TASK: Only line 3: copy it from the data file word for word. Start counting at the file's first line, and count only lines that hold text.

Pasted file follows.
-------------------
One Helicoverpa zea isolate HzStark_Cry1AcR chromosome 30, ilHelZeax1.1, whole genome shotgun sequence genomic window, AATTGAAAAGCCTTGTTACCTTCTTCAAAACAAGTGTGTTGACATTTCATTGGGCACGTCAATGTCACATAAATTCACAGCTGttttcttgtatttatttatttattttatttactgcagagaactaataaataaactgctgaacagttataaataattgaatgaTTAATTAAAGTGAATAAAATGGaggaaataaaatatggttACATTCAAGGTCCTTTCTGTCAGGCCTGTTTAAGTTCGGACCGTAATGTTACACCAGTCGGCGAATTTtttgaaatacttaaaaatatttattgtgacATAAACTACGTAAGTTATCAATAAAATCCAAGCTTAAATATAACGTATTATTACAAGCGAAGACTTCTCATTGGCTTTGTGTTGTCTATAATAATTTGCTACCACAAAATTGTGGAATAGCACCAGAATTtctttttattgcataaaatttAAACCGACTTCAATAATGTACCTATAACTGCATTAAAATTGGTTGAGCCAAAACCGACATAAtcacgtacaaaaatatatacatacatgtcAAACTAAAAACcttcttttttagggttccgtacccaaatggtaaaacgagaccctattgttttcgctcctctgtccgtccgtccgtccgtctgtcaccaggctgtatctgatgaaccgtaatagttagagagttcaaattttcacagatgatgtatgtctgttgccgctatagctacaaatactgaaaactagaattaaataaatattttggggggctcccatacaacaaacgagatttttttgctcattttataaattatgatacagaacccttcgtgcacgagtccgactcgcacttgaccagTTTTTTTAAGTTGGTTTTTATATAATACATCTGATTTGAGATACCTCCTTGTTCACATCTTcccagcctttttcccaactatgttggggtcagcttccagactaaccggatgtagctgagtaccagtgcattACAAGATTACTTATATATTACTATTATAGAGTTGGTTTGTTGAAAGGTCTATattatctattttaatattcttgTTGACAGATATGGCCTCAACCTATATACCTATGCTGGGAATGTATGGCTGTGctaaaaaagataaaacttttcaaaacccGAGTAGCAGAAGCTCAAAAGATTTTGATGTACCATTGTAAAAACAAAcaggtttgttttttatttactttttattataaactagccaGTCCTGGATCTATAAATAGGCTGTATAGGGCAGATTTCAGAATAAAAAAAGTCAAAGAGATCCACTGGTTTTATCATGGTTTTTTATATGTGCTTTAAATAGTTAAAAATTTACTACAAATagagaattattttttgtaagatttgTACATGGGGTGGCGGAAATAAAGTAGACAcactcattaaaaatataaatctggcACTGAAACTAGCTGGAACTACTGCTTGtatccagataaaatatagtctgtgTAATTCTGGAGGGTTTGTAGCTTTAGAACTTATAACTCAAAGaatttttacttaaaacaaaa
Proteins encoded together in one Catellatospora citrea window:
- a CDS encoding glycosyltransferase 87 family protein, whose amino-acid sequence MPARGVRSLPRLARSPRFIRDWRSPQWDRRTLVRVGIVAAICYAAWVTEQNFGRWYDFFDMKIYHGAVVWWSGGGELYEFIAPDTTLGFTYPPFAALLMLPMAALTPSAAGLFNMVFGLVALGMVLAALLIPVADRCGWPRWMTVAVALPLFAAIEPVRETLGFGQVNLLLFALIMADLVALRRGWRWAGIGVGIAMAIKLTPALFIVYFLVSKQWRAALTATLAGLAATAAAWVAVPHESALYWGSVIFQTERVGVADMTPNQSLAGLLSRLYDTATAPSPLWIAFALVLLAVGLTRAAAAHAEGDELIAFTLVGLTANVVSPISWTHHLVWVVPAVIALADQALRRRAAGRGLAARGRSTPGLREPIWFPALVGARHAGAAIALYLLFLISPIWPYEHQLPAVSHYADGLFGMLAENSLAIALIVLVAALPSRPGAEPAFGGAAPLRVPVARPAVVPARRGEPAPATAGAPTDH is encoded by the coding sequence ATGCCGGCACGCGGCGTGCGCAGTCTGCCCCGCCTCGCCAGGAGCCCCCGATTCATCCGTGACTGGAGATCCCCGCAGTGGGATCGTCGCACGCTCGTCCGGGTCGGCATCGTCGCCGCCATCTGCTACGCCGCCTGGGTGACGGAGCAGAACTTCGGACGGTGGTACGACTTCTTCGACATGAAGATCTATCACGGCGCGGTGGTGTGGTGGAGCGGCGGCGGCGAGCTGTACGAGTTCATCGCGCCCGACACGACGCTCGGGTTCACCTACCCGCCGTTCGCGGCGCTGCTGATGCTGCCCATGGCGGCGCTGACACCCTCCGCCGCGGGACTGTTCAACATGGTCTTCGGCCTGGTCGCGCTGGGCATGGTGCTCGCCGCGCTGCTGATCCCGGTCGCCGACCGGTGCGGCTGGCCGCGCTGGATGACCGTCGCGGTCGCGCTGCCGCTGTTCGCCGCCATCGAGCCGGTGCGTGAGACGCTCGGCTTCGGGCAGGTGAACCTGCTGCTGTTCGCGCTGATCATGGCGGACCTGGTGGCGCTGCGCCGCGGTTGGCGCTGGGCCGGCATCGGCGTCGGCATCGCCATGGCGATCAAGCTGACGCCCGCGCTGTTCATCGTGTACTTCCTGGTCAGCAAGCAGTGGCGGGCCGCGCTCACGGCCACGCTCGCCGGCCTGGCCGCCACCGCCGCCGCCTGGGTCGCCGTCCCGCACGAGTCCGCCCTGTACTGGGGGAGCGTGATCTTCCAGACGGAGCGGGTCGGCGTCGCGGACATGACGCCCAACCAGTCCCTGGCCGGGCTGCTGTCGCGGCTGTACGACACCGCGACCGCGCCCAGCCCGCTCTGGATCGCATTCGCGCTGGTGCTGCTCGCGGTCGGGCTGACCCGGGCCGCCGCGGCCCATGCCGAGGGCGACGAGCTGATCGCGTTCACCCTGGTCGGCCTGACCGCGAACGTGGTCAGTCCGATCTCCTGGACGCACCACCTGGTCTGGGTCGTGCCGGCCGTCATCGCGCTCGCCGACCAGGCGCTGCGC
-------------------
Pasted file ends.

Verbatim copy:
- a CDS encoding glycosyltransferase 87 family protein, whose amino-acid sequence MPARGVRSLPRLARSPRFIRDWRSPQWDRRTLVRVGIVAAICYAAWVTEQNFGRWYDFFDMKIYHGAVVWWSGGGELYEFIAPDTTLGFTYPPFAALLMLPMAALTPSAAGLFNMVFGLVALGMVLAALLIPVADRCGWPRWMTVAVALPLFAAIEPVRETLGFGQVNLLLFALIMADLVALRRGWRWAGIGVGIAMAIKLTPALFIVYFLVSKQWRAALTATLAGLAATAAAWVAVPHESALYWGSVIFQTERVGVADMTPNQSLAGLLSRLYDTATAPSPLWIAFALVLLAVGLTRAAAAHAEGDELIAFTLVGLTANVVSPISWTHHLVWVVPAVIALADQALRRRAAGRGLAARGRSTPGLREPIWFPALVGARHAGAAIALYLLFLISPIWPYEHQLPAVSHYADGLFGMLAENSLAIALIVLVAALPSRPGAEPAFGGAAPLRVPVARPAVVPARRGEPAPATAGAPTDH is encoded by the coding sequence ATGCCGGCACGCGGCGTGCGCAGTCTGCCCCGCCTCGCCAGGAGCCCCCGATTCATCCGTGACTGGAGATCCCCGCAGTGGGATCGTCGCACGCTCGTCCGGGTCGGCATCGTCGCCGCCATCTGCTACGCCGCCTGGGTGACGGAGCAGAACTTCGGACGGTGGTACGACTTCTTCGACATGAAGATCTATCACGGCGCGGTGGTGTGGTGGAGCGGCGGCGGCGAGCTGTACGAGTTCATCGCGCCCGACACGACGCTCGGGTTCACCTACCCGCCGTTCGCGGCGCTGCTGATGCTGCCCATGGCGGCGCTGACACCCTCCGCCGCGGGACTGTTCAACATGGTCTTCGGCCTGGTCGCGCTGGGCATGGTGCTCGCCGCGCTGCTGATCCCGGTCGCCGACCGGTGCGGCTGGCCGCGCTGGATGACCGTCGCGGTCGCGCTGCCGCTGTTCGCCGCCATCGAGCCGGTGCGTGAGACGCTCGGCTTCGGGCAGGTGAACCTGCTGCTGTTCGCGCTGATCATGGCGGACCTGGTGGCGCTGCGCCGCGGTTGGCGCTGGGCCGGCATCGGCGTCGGCATCGCCATGGCGATCAAGCTGACGCCCGCGCTGTTCATCGTGTACTTCCTGGTCAGCAAGCAGTGGCGGGCCGCGCTCACGGCCACGCTCGCCGGCCTGGCCGCCACCGCCGCCGCCTGGGTCGCCGTCCCGCACGAGTCCGCCCTGTACTGGGGGAGCGTGATCTTCCAGACGGAGCGGGTCGGCGTCGCGGACATGACGCCCAACCAGTCCCTGGCCGGGCTGCTGTCGCGGCTGTACGACACCGCGACCGCGCCCAGCCCGCTCTGGATCGCATTCGCGCTGGTGCTGCTCGCGGTCGGGCTGACCCGGGCCGCCGCGGCCCATGCCGAGGGCGACGAGCTGATCGCGTTCACCCTGGTCGGCCTGACCGCGAACGTGGTCAGTCCGATCTCCTGGACGCACCACCTGGTCTGGGTCGTGCCGGCCGTCATCGCGCTCGCCGACCAGGCGCTGCGC